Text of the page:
Meanwhile, Dhaka-Sonagazi bus driver Mohammad Khokon said he and other Dhaka-Chattogram highway drivers face "auto-rickshaw menace from the opposite side" on the route.
"We do not dare to say anything to them since they are locals."
Khokon said slow covered vans also force them to reduce speed and cause speed mismatch. "Occupying an entire lane, those covered vans run at 40-50 km per hour while the average speed on the highway is around 80 km per hour," the driver added.
'Only four lanes would not solve the problem'
ARI Director Dr Md Hadiuzzaman said four lanes on Dhaka-Chattogram and Dhaka-Mymensingh routes did not meet the expectation about decreasing accidents.
"Last year, you may have seen a lower number of accidents as well as casualties on both the major highways. It was not for the four lanes, rather for the limited movement of people around the year owing to the pandemic," he added.
The ARI director also told TBS that solely depending on four lanes or widening the roads would not solve the problem. "To curb the accidents, we need to develop and emphasise water and rail transportations," he added.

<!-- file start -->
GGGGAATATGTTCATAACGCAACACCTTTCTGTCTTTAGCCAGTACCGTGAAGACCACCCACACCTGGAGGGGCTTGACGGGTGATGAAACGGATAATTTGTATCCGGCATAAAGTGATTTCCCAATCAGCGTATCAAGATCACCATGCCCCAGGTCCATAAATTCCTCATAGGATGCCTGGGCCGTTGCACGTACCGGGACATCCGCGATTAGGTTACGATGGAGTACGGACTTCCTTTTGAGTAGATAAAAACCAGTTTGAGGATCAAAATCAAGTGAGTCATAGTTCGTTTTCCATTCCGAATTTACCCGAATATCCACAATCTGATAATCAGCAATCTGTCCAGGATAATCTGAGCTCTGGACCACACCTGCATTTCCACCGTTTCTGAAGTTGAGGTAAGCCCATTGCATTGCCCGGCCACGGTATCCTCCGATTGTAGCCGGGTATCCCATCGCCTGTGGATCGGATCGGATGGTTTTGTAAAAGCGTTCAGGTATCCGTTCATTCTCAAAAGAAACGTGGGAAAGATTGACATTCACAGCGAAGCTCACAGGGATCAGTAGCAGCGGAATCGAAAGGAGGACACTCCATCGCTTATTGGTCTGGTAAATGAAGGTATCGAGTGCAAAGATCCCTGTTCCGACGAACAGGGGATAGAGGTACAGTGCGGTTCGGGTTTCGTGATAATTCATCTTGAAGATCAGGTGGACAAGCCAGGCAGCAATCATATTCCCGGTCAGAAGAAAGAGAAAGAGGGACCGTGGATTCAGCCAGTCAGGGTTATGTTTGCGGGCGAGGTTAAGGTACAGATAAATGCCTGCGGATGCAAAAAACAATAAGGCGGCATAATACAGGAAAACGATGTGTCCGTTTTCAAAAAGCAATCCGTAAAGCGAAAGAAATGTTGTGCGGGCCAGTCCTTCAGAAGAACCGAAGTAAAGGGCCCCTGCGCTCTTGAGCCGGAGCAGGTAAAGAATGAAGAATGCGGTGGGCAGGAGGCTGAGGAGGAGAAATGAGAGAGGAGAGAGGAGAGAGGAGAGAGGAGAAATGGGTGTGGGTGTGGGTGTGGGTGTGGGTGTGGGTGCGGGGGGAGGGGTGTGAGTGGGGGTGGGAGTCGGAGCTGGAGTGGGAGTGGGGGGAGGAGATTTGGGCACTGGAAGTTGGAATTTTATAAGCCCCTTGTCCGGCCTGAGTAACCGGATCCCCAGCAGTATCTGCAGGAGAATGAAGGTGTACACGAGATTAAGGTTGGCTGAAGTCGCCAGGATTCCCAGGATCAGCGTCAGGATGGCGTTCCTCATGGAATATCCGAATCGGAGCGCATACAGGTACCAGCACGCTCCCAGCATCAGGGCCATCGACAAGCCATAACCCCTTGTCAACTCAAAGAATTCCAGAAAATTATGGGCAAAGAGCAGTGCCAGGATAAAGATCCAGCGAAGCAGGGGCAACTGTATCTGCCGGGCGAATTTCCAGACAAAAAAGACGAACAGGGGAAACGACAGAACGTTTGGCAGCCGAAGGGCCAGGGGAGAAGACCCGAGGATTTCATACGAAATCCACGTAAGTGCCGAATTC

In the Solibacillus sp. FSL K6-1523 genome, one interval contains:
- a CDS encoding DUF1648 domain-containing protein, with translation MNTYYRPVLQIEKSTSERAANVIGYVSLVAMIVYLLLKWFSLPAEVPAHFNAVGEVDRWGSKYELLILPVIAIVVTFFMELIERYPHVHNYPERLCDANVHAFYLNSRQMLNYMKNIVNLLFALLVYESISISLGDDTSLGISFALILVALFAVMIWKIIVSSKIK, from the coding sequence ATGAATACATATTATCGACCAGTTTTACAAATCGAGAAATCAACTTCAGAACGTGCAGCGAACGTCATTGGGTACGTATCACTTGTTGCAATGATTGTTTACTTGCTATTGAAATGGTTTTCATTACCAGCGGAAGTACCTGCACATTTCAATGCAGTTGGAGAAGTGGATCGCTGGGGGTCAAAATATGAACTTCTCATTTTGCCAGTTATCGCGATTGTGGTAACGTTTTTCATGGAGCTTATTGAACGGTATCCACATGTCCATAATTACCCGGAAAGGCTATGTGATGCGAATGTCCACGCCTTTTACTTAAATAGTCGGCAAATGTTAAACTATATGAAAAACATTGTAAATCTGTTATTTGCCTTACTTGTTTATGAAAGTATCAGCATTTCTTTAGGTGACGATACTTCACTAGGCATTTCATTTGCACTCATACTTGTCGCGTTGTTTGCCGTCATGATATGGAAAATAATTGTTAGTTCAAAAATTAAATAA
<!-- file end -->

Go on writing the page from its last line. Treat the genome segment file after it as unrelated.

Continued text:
What do the authorities say?
Highway police official Rahamat Ullah said they have introduced speed gun and closed-circuit television (CCTV) cameras on Dhaka-Chattogram highway to reduce speeding.
Pointing out the police's round the clock patrolling to keep the highway moving and occupation-free, Rahamat Ullah said they adopted zero tolerance to on-road and roadside bazars.
Highway police said they evicted 174 makeshift markets on Dhaka-Chattogram highway alone in 2020.
On Lalpol auto-rickshaw crossing, Md Nazrul Islam, Cumilla region superintendent of police (recently promoted to additional deputy inspector general) told TBS that they were aware of that.
"Local politicians, administration and local public representatives allow the crossing. But we suggested an underpass at that spot to the authorities," Nazrul Islam further said.
Meantime, highway police chief Mallick Faqrul Islam told TBS that they had been arranging regular training for the drivers as part of their ongoing awareness campaign.
He said police trained 2,486 bus and truck drivers on road safety in December last year. Besides, highway police in different regions are holding monthly workshops for drivers.